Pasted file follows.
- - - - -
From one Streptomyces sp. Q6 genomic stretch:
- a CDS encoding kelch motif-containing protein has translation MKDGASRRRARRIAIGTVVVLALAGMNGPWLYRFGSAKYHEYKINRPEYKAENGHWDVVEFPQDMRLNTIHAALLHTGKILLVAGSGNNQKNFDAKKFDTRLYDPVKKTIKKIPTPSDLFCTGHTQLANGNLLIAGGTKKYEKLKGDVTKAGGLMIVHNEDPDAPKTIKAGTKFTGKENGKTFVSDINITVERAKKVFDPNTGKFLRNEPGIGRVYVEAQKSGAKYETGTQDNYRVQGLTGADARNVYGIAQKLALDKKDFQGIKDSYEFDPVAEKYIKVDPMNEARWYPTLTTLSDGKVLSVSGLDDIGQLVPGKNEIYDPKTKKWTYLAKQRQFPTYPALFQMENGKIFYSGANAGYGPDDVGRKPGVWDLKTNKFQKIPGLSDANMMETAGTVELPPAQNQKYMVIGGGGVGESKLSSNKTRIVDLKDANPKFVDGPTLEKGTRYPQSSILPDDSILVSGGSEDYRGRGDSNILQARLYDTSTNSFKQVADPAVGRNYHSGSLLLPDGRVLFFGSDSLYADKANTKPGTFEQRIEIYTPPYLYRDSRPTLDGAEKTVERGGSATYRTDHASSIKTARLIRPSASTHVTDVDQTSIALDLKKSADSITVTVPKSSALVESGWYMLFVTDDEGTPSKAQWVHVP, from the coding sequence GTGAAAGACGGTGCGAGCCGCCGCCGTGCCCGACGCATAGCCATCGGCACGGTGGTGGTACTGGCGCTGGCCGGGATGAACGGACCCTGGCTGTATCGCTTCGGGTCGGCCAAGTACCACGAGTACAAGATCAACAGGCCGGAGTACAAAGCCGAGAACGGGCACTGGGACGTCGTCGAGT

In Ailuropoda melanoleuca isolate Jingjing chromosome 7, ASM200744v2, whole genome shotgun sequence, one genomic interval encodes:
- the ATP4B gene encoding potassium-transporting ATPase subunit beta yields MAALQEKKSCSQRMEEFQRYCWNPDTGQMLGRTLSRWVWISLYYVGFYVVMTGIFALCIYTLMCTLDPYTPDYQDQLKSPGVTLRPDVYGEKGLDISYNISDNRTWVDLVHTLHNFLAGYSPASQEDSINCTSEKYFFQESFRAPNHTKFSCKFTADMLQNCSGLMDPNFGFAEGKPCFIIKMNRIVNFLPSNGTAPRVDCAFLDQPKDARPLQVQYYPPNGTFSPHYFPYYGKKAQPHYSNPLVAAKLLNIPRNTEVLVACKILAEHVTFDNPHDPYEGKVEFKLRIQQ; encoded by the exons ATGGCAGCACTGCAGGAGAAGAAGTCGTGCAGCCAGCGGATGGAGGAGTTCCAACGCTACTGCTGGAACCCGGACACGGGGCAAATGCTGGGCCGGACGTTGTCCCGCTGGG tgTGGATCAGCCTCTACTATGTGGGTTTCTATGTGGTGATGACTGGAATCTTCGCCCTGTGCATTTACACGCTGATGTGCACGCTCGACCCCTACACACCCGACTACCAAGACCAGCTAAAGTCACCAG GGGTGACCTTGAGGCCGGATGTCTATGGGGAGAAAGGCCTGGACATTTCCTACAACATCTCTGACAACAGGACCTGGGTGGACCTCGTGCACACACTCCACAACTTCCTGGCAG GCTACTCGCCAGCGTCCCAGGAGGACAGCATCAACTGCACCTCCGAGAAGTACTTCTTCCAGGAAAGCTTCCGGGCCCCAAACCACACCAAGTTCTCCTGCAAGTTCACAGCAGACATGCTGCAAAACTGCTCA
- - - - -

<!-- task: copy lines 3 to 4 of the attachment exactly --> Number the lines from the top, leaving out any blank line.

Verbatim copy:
In Ailuropoda melanoleuca isolate Jingjing chromosome 7, ASM200744v2, whole genome shotgun sequence, one genomic interval encodes:
- the ATP4B gene encoding potassium-transporting ATPase subunit beta yields MAALQEKKSCSQRMEEFQRYCWNPDTGQMLGRTLSRWVWISLYYVGFYVVMTGIFALCIYTLMCTLDPYTPDYQDQLKSPGVTLRPDVYGEKGLDISYNISDNRTWVDLVHTLHNFLAGYSPASQEDSINCTSEKYFFQESFRAPNHTKFSCKFTADMLQNCSGLMDPNFGFAEGKPCFIIKMNRIVNFLPSNGTAPRVDCAFLDQPKDARPLQVQYYPPNGTFSPHYFPYYGKKAQPHYSNPLVAAKLLNIPRNTEVLVACKILAEHVTFDNPHDPYEGKVEFKLRIQQ; encoded by the exons ATGGCAGCACTGCAGGAGAAGAAGTCGTGCAGCCAGCGGATGGAGGAGTTCCAACGCTACTGCTGGAACCCGGACACGGGGCAAATGCTGGGCCGGACGTTGTCCCGCTGGG tgTGGATCAGCCTCTACTATGTGGGTTTCTATGTGGTGATGACTGGAATCTTCGCCCTGTGCATTTACACGCTGATGTGCACGCTCGACCCCTACACACCCGACTACCAAGACCAGCTAAAGTCACCAG GGGTGACCTTGAGGCCGGATGTCTATGGGGAGAAAGGCCTGGACATTTCCTACAACATCTCTGACAACAGGACCTGGGTGGACCTCGTGCACACACTCCACAACTTCCTGGCAG GCTACTCGCCAGCGTCCCAGGAGGACAGCATCAACTGCACCTCCGAGAAGTACTTCTTCCAGGAAAGCTTCCGGGCCCCAAACCACACCAAGTTCTCCTGCAAGTTCACAGCAGACATGCTGCAAAACTGCTCA